Attorneys for the family of an unarmed Charlotte man fatally shot by a police officer last year say they want their lawsuit to cast light on the citys use of lethal force and to root out cowards who use a badge.
The lawsuit, filed Monday in Mecklenburg Superior Court, stems from the Sept. 14 death of Jonathan Ferrell. The former Florida A&M football player, who lived in Charlotte for about a year, was shot 10 times by Charlotte-Mecklenburg police Officer Randall Kerrick.
Kerrick was charged the next day with voluntary manslaughter. His case goes before a grand jury next Tuesday. He has been suspended without pay since his arrest.
The civil complaint by the Ferrell family names Kerrick, CMPD Chief Rodney Monroe, the police department, the city of Charlotte and Mecklenburg County.
All are complicit, Florida attorney Chris Chestnut said, in what he described as Ferrells gruesome death.
Appearing at a news conference Tuesday in Charlotte, the familys attorneys also said Ferrells death is part of a pattern of questionable police shootings in Charlotte that stretches back almost 20 years. They said they hoped to bring public attention to how the city hires, trains and disciplines police.
Something has to change, said Charlotte attorney Charles Monnett. This shooting didnt happen in a vacuum. What level of police activity are we to tolerate in this community until somebody stands up?
Chestnut described the complaint as an effort to get answers ... to take a closer look at who we give a badge and a gun, who we trust to be a police officer.
He also said the lawsuit could serve to root out cowards who use a badge.
City Attorney Bob Hagemann said the suit was expected.
In light of the pending criminal charges against Officer Kerrick, it would be inappropriate to comment on the lawsuit other than to reiterate the Citys and Chief Monroes expression of sympathy for Mr. Ferrells family, Hagemann said in a prepared statement.
Kerricks criminal attorney, George Laughrun of Charlotte, again called the shooting tragic, but said it was totally justified given the facts, circumstances, and the state of the law in North Carolina.
Ferrell, 24, died during a late-night confrontation with police in a northeast Charlotte neighborhood. He had driven there to give a co-worker a ride home. He wrecked his car, kicked out a window to escape, then went to a nearby home for help.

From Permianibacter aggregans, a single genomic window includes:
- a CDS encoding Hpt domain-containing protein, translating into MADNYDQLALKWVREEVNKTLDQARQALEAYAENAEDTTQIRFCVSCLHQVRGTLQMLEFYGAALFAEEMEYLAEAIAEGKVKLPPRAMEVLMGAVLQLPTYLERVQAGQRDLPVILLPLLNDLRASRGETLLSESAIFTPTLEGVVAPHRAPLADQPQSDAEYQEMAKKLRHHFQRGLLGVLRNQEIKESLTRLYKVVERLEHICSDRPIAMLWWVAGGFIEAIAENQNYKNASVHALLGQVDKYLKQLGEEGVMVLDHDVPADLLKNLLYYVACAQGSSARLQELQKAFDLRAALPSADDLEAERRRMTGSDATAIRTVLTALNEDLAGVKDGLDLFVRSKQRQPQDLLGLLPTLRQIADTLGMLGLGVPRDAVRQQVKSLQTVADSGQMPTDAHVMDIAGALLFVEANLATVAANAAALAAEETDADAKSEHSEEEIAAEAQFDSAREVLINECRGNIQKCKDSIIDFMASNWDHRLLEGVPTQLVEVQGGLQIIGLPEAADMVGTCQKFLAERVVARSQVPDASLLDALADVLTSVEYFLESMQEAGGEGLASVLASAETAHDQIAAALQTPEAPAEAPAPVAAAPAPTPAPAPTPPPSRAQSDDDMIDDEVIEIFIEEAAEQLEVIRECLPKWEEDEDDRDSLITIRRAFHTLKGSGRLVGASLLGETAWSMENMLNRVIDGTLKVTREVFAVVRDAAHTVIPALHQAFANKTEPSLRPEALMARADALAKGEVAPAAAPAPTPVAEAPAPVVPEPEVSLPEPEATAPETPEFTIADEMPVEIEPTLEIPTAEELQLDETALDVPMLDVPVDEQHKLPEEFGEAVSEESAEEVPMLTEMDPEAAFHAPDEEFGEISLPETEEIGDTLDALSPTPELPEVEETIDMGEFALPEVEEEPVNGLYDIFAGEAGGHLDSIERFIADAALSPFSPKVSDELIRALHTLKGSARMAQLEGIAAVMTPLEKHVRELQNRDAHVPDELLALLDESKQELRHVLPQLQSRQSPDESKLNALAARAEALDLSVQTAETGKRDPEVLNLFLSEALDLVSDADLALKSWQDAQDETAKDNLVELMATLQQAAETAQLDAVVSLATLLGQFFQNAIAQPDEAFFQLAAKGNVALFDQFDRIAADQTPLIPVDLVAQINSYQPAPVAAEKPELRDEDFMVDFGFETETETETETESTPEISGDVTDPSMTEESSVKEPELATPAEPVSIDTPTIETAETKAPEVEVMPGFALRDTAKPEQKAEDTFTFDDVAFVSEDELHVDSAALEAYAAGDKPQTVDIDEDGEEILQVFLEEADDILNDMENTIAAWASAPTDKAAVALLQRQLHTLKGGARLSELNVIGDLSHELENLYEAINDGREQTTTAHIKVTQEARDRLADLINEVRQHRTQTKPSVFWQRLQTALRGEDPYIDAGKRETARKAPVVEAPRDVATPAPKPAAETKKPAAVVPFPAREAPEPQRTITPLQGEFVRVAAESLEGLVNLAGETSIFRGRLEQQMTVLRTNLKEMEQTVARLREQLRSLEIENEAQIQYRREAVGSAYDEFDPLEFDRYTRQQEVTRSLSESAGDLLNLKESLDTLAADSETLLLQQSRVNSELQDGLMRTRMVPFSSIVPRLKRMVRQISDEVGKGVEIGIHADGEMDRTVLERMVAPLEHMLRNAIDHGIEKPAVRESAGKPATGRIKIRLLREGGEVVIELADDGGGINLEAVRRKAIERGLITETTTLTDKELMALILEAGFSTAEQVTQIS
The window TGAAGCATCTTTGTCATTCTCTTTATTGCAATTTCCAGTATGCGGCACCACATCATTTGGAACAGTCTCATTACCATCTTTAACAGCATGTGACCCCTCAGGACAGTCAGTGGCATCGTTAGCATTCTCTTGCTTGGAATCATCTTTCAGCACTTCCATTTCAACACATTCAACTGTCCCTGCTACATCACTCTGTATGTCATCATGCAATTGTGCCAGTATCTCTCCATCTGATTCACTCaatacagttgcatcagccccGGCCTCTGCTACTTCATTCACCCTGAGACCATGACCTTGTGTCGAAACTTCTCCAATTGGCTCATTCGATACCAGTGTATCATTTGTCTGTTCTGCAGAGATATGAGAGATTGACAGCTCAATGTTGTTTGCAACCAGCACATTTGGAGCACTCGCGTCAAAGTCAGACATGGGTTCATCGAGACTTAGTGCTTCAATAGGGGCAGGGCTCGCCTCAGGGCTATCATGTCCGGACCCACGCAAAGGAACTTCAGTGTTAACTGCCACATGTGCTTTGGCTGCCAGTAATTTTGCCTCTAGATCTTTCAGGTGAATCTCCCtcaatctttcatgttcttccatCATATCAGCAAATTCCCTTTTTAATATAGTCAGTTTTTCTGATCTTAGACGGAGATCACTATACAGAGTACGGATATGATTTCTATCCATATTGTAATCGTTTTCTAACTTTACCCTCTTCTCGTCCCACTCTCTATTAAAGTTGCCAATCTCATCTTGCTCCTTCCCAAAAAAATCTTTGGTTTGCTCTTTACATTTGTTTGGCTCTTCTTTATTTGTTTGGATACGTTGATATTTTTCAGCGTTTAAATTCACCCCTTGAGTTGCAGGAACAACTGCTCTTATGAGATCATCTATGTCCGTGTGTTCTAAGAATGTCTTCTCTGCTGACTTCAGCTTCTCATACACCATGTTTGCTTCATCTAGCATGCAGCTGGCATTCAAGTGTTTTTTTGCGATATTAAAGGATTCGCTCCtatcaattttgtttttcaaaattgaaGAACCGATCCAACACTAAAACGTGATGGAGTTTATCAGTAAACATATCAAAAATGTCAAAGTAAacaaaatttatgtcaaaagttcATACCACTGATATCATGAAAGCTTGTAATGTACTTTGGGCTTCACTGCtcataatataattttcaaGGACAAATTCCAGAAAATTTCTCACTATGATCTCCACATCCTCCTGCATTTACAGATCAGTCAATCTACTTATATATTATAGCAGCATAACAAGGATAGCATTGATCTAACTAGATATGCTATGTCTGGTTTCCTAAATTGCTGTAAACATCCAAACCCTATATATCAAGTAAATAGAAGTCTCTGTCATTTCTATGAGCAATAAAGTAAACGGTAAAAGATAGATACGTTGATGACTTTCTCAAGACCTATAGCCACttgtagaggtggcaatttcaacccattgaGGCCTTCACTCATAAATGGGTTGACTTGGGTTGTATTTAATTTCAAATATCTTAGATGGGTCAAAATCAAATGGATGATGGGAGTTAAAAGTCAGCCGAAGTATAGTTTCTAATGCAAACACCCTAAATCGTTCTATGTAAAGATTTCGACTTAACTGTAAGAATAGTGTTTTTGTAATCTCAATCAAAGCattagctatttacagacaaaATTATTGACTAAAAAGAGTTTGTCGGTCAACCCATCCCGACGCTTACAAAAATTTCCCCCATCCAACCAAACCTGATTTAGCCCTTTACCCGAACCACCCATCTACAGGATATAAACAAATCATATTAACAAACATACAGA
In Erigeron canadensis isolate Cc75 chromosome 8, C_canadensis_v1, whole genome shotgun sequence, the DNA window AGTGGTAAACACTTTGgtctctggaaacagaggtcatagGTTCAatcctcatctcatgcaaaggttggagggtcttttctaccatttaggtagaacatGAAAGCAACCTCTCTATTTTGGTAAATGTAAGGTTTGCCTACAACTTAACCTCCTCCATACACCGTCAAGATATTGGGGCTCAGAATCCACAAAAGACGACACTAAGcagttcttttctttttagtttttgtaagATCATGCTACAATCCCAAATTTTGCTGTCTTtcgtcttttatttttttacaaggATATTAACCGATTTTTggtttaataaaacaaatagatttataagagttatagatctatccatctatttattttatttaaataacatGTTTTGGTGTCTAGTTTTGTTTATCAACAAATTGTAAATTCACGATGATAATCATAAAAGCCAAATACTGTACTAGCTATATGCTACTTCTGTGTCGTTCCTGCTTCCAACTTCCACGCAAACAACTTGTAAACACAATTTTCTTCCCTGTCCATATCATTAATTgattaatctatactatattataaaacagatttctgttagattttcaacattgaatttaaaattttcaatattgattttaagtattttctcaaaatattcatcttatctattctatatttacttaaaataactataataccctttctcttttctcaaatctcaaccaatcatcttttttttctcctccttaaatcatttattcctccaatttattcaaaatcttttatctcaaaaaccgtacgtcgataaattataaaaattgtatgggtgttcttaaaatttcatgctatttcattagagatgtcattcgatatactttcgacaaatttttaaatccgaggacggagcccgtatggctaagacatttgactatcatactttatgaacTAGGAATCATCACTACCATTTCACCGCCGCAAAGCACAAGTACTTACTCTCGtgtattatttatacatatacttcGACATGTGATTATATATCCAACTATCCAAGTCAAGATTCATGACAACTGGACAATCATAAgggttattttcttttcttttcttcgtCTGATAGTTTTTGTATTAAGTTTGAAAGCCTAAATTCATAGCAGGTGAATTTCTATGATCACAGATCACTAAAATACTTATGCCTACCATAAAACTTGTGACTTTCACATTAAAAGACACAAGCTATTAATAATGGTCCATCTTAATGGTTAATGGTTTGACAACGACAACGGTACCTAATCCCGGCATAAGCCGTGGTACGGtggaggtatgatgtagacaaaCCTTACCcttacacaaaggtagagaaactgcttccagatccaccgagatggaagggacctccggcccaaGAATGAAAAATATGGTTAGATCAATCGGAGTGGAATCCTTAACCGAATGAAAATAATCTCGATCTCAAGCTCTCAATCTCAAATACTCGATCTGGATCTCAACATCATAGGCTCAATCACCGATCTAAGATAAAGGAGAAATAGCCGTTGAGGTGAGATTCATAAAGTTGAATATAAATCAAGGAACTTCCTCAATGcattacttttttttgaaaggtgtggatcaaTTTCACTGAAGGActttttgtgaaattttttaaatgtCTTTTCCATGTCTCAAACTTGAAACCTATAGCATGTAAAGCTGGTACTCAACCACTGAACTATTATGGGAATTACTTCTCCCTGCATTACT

The woman inside the house called 911, saying a man she didnt know was pounding on her front door. Kerrick and two other officers responded. Monroe, the police chief, says a video from one of the police cars shows that Ferrell didnt obey orders to stop and get on the ground. Kerrick was the only officer to fire his gun.
The chief described Kerricks response as excessive.
Ferrells death and the speed of Kerricks arrest drew national headlines. It also added to a long-running debate in Charlotte on police use of lethal force. Kerrick became the first Charlotte police officer charged with an on-duty shooting in almost 30 years.
At the news conference in Monnetts office in SouthPark, the mother of the dead man said she felt she shouldnt be here.
My son was only here for an education, to better his life, to better our lives, to be with his fiancee, Georgia Ferrell said. This should never have happened.
Later, while talking to the Observer, her words took on a rawer edge.
I want justice for Jonathan. I dont want any mother, no matter who they are, to know that their children were treated like they treated my child. I dont want any mother to feel what I feel. You dont treat an animal like they treated Jonathan.
Her lawsuit, she said, has nothing to do with money.
Money doesnt mean anything to me, she said. Life matters to me.
In the lawsuit, the family contends that Ferrells death involved excessive force, assault and battery, negligence, improper police training, malice and a violation of Ferrells civil rights.
In addition, the suit delves into what the family says is a pattern of excessive force by CMPD, dating back to 1996. The complaint also lists some of the more controversial shooting cases.
Ferrells brother Willie told the Observer that his family had grown up with police officers. His sister and brother-in-law are sheriffs deputies in Florida, and several police and deputies who are friends of the family attended Jonathan Ferrells funeral in Tallahassee, Fla.
So it would have been natural, Willie Ferrell said, for his older brother to approach police that night of his death expecting to get help, particularly since he had not committed a crime.
Law enforcement is supposed to protect you, he said. You think everything is OK. You wouldnt run away when you see someone who is supposed to help.
In recent months, the city has settled two police lethal force cases for more than $1.3 million combined.
In the most recent, which was announced Friday, the city paid $700,000 to the family of Wayne Furr, who was shot in 2006 while doing repair work on a cell phone tower.
Another suit, this one stemming from the 2010 police shooting of a Charlotte teenager, remains in federal court until the Fourth Circuit Court of Appeals rules on the citys motion to have the officer dropped from the case.
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